The Moray House School of Education, University of Edinburgh, Scotland
We want women and girls to participate, thrive, and succeed in computer science. This talk will explore the dismal state of the landscape just now, and offer some explanations from the research literature as to the nature of the barriers which women face: masculine cultures, lack of insufficient early expertise, gender gaps in self efficacy, stereotype threat and the lurking shark of unconscious bias. We'll look at the positive results from interventions which have successfully addressed these problems and how CS educators can learn from these. By way of illustration, new educational materials from a collaboration between University of Edinburgh and Girl Guiding in the UK will be presented, along with a discussion of the design principles behind them.
Judy Robertson is Professor of Digital Learning at the University of Edinburgh. She has been a computer science educator for seventeen years, and is familiar with the problem of recruiting female students into undergraduate computer science courses. She is equally familiar with the challenges of being the only woman in a room full of computer scientists, starting from her own years as an undergraduate student in computer science and artificial intelligence. She has published studies relating to increasing girls' interest in computing, and is co-editor of "Equal Bite: Gender Equality in Higher Education" - a crowd sourced collection of articles, recipes and illustrations about efforts to redress the gender balance at the University of Edinburgh.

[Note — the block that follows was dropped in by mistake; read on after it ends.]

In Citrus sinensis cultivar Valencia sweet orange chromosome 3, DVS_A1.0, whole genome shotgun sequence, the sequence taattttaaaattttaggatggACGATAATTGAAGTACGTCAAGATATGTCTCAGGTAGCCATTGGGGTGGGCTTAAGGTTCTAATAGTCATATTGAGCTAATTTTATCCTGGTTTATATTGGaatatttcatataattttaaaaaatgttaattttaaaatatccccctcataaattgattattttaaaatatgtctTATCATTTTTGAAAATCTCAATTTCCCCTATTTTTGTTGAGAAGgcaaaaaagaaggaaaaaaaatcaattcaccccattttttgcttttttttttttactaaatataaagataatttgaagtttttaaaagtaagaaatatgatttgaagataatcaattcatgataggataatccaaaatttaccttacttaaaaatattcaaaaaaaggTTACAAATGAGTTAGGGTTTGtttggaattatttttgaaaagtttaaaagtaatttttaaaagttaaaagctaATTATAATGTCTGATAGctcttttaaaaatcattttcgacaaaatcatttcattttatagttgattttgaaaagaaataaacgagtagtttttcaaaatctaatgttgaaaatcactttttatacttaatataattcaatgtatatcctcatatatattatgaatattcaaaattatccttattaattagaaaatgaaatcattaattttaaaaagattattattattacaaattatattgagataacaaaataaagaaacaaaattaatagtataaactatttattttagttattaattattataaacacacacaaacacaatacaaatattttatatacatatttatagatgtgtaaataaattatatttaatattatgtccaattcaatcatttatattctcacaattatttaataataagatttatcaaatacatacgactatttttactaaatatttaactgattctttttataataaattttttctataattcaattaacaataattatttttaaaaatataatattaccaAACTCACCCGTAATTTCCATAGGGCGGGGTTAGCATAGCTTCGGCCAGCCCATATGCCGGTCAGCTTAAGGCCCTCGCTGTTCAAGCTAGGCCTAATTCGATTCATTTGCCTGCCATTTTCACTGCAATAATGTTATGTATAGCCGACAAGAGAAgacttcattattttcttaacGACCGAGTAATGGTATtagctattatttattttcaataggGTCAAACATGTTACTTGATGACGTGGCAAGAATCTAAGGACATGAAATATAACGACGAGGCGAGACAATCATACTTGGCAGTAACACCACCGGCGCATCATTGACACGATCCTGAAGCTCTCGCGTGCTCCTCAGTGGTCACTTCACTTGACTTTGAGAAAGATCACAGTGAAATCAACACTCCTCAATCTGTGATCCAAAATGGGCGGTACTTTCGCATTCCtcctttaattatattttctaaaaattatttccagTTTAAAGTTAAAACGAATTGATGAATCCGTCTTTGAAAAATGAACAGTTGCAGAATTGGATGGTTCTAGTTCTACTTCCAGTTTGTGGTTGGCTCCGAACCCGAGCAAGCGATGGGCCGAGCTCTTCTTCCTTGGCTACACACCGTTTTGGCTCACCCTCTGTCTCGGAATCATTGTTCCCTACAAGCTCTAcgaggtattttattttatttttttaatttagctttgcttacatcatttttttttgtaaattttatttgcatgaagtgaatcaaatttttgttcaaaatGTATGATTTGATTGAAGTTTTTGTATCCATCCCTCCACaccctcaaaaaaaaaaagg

Department of Informatics, University of Piraeus, Greece